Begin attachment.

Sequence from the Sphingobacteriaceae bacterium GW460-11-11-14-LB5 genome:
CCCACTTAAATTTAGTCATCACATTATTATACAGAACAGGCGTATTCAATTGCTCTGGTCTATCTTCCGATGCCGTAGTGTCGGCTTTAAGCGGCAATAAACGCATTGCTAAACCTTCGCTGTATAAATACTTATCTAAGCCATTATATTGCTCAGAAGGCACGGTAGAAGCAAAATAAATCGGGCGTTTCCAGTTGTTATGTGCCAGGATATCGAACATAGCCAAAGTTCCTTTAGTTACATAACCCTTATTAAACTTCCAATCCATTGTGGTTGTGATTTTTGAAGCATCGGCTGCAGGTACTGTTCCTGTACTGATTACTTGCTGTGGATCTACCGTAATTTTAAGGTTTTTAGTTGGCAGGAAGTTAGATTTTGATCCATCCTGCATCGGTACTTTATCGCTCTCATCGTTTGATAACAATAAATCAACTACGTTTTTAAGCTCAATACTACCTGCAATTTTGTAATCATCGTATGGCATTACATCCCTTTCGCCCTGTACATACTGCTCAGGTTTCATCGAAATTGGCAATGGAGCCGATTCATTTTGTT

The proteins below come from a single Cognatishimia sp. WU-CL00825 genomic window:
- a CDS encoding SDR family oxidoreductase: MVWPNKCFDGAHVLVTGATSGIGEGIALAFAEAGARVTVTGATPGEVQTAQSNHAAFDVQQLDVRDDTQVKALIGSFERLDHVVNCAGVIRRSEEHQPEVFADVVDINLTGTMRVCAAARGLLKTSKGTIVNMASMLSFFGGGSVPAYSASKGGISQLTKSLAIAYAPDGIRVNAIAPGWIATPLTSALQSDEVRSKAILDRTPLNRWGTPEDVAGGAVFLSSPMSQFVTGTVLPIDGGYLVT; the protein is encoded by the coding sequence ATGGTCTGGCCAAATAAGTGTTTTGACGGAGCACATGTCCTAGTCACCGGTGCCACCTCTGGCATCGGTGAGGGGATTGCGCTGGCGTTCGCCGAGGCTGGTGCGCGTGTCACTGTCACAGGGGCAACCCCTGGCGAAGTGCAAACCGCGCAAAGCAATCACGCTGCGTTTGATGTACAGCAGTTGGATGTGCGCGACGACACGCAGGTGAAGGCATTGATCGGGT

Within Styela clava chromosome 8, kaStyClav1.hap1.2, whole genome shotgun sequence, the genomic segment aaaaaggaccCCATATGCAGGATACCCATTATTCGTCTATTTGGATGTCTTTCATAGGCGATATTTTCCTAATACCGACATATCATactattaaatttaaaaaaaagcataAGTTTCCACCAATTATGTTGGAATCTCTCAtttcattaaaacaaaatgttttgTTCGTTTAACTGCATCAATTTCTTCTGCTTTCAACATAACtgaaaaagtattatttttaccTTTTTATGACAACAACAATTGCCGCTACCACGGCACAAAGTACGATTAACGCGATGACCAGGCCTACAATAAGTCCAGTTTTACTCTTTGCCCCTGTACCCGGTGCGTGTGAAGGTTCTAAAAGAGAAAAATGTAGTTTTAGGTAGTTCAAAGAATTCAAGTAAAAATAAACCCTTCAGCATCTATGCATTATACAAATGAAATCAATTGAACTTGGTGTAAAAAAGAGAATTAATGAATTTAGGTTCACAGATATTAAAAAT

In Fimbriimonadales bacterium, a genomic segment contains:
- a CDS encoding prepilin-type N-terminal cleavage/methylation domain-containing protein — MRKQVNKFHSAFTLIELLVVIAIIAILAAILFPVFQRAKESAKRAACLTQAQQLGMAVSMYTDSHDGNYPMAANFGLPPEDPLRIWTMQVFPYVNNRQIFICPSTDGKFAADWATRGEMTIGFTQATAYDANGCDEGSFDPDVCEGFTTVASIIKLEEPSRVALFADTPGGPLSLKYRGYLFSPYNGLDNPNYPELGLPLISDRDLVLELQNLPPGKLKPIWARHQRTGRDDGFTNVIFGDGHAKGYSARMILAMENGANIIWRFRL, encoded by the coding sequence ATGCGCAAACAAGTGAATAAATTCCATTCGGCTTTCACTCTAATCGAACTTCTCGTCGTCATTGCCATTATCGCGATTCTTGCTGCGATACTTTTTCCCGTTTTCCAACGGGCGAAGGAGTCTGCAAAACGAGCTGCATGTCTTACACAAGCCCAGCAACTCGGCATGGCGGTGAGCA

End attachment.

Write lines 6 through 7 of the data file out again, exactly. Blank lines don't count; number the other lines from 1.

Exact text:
In Fimbriimonadales bacterium, a genomic segment contains:
- a CDS encoding prepilin-type N-terminal cleavage/methylation domain-containing protein — MRKQVNKFHSAFTLIELLVVIAIIAILAAILFPVFQRAKESAKRAACLTQAQQLGMAVSMYTDSHDGNYPMAANFGLPPEDPLRIWTMQVFPYVNNRQIFICPSTDGKFAADWATRGEMTIGFTQATAYDANGCDEGSFDPDVCEGFTTVASIIKLEEPSRVALFADTPGGPLSLKYRGYLFSPYNGLDNPNYPELGLPLISDRDLVLELQNLPPGKLKPIWARHQRTGRDDGFTNVIFGDGHAKGYSARMILAMENGANIIWRFRL, encoded by the coding sequence ATGCGCAAACAAGTGAATAAATTCCATTCGGCTTTCACTCTAATCGAACTTCTCGTCGTCATTGCCATTATCGCGATTCTTGCTGCGATACTTTTTCCCGTTTTCCAACGGGCGAAGGAGTCTGCAAAACGAGCTGCATGTCTTACACAAGCCCAGCAACTCGGCATGGCGGTGAGCA